My start date was set for April 2nd, within three weeks I had terminated the lease on my apartment in San Antonio, tossed, sold or otherwise gave away the majority of my belongings and furniture and packed my VW Jetta to the brim and drove west. I didn’t particularly have a plan other than “show up, get to work” (I was 21, how young and foolish), so I crashed on daver’s couch while I settled in and started searching for an apartment.
My early days at Slide were all about getting up to speed on Python (Slide’s language of choice) and ActionScript 2 (Slide’s only option for Flash at the time); I started helping with the Windows client, mostly in the spagetti-driven Flash-based screensaver product. Towards the beginning of May, Jeremiah (then Director of Engineering, now CTO) and Bobby (another engineer) were working with some preview APIs from what would ultimately become the Facebook platform. For whatever reason I started working on trying to incorporate some data from Facebook into our desktop client (optimal synergy, etc) and became the third engineer working at Slide on the Facebook platform in its infancy. As May came to completion, we (Slide) were invited to “F8” to unveil some of the applications for their new platform we had built.
Fortunately in the days following the hackathon, I was able to enlist the help of Sergio, the best web front-end engineer Slide had to offer to help me create a grid of drag and droppable images along with some other pieces of front-end to make the application palatable. All said and done, if I remember correctly, Top Eight launched less than a week after the platform did, my first “big” project at Slide. Originally I couldn’t get database resources for the app, so I stashed the friends list inside of the profile FBML and then would subsequently retrieve back from Facebook when I needed it, using regular expressions (had help with that too) to pull the list of Facebook user IDs out; that hacked up solution lasted for all of maybe 30 minutes on live as soon as everyone saw how god-awful slow it was.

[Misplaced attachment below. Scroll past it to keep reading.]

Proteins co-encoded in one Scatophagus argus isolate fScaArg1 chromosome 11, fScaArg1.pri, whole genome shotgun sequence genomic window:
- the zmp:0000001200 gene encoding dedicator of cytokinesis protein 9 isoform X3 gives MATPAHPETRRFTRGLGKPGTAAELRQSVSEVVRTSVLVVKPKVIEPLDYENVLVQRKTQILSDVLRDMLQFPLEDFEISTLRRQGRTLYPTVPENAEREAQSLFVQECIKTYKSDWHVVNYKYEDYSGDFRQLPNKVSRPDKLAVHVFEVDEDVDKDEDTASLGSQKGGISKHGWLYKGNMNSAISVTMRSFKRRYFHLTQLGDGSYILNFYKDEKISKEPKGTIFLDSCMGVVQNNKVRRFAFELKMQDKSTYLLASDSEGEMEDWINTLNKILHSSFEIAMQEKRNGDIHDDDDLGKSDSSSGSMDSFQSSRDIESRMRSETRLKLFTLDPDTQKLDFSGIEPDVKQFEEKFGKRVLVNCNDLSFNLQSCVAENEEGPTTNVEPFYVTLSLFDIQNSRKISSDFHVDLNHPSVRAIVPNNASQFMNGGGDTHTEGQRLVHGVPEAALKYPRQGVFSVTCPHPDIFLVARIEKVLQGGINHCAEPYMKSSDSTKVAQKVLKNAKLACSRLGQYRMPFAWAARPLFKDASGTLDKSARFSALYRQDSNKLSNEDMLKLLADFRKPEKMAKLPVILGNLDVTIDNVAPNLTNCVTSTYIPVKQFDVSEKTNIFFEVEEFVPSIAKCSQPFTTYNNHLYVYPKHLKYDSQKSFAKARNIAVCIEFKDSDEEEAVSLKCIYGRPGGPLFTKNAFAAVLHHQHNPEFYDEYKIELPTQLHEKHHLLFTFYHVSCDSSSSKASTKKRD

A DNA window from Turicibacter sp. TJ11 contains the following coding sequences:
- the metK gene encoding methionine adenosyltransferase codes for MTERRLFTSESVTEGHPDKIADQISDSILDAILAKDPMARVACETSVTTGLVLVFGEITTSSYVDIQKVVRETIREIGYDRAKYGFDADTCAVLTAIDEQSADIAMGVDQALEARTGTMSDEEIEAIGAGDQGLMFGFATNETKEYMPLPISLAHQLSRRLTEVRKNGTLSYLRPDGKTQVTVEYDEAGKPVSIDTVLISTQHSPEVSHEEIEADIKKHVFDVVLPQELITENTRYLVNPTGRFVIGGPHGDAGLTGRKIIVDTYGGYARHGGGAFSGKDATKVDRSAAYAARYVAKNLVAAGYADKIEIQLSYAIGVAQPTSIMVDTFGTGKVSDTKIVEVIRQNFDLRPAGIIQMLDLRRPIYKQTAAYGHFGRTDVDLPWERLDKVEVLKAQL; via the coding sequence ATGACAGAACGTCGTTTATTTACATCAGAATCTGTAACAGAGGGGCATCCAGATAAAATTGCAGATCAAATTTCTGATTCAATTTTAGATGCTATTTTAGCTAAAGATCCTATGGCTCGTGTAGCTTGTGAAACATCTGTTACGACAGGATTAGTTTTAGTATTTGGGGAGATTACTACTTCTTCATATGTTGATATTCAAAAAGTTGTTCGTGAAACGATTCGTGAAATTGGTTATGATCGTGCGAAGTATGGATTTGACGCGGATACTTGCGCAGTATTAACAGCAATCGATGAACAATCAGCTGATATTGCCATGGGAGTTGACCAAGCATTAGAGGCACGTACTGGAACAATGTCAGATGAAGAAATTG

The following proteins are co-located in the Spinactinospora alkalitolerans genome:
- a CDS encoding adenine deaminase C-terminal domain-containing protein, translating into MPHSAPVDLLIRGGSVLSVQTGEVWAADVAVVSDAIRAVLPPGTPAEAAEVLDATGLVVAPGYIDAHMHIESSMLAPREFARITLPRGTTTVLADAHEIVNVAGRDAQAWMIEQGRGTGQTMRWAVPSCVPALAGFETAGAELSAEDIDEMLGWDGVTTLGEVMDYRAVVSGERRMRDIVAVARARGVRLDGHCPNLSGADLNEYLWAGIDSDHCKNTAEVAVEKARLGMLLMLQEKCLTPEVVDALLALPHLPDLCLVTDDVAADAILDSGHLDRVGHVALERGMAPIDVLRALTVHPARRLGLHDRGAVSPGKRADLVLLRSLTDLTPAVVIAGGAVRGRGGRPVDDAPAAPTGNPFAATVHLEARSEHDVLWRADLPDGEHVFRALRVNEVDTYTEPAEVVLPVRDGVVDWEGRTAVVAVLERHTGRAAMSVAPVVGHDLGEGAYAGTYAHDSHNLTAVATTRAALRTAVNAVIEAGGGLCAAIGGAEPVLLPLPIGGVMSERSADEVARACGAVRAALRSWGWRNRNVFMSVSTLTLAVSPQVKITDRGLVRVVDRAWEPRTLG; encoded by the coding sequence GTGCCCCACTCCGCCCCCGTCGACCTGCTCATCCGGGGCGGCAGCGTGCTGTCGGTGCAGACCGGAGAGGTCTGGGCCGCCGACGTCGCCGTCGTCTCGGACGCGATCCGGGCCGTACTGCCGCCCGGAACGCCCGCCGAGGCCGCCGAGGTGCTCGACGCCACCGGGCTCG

Day three of Top Eight, I learned what “viral meant”. My parents had neglected to pay their phone bill, taking my “family plan” number out with it, meaning I couldn’t receive the frantic calls from Jeremiah as I slept-in that morning. Turns out by giving the Top Eight a callback URL with Facebook that hit “www.slide.com” was proving impossible to load balance, resulting in a couple hours of site issues for the rest of Slide, as Top Eight skyrocketed hundreds of thousands of users in a single day. I awoke that morning to pounding on Dave’s door (I was still on their couch), opening it I saw Carey (another desktop developer at Slide) who said “your phone’s off.” Not my preferred way to wake up, but it sufficed. I sheepishly called Jeremiah on Dave’s house phone.
Jeremiah was pissed. Not “who ate the rest of my hummus” pissed, righteously pissed, at me. Here I was, living on a friend’s (who I met on the internets) couch, without a proper mailing address trying to figure out how this startup thing worked, and Jeremiah was furious with me. If there were such a thing as an “ideal time” for an earthquake, I would have gladly accepted that as an alternative.
Once the smoke cleared and tempers cooled, we looked at some of the installation and growth numbers of Top Eight during the previous 6 hours; I had found myself a new job at Slide. From that day forth, I was “the Top Friends guy.”